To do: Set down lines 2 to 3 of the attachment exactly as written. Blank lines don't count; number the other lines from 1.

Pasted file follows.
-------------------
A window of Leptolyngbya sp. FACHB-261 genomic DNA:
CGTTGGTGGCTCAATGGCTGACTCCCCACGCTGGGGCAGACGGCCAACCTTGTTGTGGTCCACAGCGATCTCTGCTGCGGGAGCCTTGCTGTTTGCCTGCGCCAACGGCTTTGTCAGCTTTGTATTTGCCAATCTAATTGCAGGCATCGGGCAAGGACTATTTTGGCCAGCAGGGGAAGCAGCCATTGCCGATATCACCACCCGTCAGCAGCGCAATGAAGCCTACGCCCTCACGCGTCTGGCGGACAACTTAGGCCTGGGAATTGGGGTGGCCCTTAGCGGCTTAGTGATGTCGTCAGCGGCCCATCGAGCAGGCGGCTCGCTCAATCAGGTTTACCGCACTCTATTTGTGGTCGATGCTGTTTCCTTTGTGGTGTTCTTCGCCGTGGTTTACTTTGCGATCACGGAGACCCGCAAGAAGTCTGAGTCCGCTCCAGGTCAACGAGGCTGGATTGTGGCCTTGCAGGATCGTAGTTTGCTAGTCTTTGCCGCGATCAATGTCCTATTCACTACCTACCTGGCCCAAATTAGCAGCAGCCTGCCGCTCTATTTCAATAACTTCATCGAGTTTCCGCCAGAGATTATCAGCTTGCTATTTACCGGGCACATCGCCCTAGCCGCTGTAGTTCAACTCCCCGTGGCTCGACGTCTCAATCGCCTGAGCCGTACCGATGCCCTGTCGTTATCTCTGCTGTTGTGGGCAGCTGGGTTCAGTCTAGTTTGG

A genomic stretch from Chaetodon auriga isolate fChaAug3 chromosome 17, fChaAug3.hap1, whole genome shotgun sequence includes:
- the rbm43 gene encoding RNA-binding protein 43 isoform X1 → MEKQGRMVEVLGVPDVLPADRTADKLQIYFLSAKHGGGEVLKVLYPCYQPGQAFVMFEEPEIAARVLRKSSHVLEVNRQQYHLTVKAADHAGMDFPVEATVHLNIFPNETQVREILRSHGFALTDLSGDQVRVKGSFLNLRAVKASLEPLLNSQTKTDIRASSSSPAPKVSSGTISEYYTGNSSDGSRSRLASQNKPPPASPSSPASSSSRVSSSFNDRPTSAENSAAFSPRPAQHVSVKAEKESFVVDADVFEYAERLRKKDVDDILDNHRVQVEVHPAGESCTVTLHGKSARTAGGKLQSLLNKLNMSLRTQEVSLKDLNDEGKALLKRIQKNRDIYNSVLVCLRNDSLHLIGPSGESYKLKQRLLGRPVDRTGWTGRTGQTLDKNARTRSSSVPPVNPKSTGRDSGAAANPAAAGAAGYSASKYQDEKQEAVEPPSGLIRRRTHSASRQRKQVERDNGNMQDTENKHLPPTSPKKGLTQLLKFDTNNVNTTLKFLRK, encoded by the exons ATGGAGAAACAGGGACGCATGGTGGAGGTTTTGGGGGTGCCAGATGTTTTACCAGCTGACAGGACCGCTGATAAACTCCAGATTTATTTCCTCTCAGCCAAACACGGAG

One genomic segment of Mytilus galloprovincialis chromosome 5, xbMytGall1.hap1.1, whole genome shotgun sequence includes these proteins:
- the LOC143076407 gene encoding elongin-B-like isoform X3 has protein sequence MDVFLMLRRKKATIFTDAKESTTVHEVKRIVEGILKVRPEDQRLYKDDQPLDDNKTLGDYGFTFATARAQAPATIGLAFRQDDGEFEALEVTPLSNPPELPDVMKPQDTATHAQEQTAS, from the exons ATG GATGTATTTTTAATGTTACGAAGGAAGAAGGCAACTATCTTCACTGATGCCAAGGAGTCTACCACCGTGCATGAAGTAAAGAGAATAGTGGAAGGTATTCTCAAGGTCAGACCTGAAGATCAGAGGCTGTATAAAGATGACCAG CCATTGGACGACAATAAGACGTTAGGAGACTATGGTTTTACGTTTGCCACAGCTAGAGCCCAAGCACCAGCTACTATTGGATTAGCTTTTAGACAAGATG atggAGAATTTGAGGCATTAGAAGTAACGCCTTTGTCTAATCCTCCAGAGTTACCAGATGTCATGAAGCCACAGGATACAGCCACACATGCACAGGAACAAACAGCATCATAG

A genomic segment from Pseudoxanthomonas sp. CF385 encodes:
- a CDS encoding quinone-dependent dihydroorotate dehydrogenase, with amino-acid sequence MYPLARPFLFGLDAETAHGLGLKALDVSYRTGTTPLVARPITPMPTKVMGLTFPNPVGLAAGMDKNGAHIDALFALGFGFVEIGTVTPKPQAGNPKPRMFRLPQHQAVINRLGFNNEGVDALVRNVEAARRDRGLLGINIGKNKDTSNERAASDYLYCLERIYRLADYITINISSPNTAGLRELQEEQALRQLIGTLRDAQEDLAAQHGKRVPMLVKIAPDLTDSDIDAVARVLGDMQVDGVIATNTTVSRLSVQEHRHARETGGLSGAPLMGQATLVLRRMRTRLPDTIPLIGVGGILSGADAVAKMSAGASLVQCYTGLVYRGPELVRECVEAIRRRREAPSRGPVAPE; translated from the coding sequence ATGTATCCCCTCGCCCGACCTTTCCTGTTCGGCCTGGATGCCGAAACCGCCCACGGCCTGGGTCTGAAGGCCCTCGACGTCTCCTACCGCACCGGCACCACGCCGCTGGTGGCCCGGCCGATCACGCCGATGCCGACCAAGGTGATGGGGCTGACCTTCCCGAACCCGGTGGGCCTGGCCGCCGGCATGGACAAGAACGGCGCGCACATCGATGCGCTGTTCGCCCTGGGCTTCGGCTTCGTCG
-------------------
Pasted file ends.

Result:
CGTTGGTGGCTCAATGGCTGACTCCCCACGCTGGGGCAGACGGCCAACCTTGTTGTGGTCCACAGCGATCTCTGCTGCGGGAGCCTTGCTGTTTGCCTGCGCCAACGGCTTTGTCAGCTTTGTATTTGCCAATCTAATTGCAGGCATCGGGCAAGGACTATTTTGGCCAGCAGGGGAAGCAGCCATTGCCGATATCACCACCCGTCAGCAGCGCAATGAAGCCTACGCCCTCACGCGTCTGGCGGACAACTTAGGCCTGGGAATTGGGGTGGCCCTTAGCGGCTTAGTGATGTCGTCAGCGGCCCATCGAGCAGGCGGCTCGCTCAATCAGGTTTACCGCACTCTATTTGTGGTCGATGCTGTTTCCTTTGTGGTGTTCTTCGCCGTGGTTTACTTTGCGATCACGGAGACCCGCAAGAAGTCTGAGTCCGCTCCAGGTCAACGAGGCTGGATTGTGGCCTTGCAGGATCGTAGTTTGCTAGTCTTTGCCGCGATCAATGTCCTATTCACTACCTACCTGGCCCAAATTAGCAGCAGCCTGCCGCTCTATTTCAATAACTTCATCGAGTTTCCGCCAGAGATTATCAGCTTGCTATTTACCGGGCACATCGCCCTAGCCGCTGTAGTTCAACTCCCCGTGGCTCGACGTCTCAATCGCCTGAGCCGTACCGATGCCCTGTCGTTATCTCTGCTGTTGTGGGCAGCTGGGTTCAGTCTAGTTTGG

A genomic stretch from Chaetodon auriga isolate fChaAug3 chromosome 17, fChaAug3.hap1, whole genome shotgun sequence includes: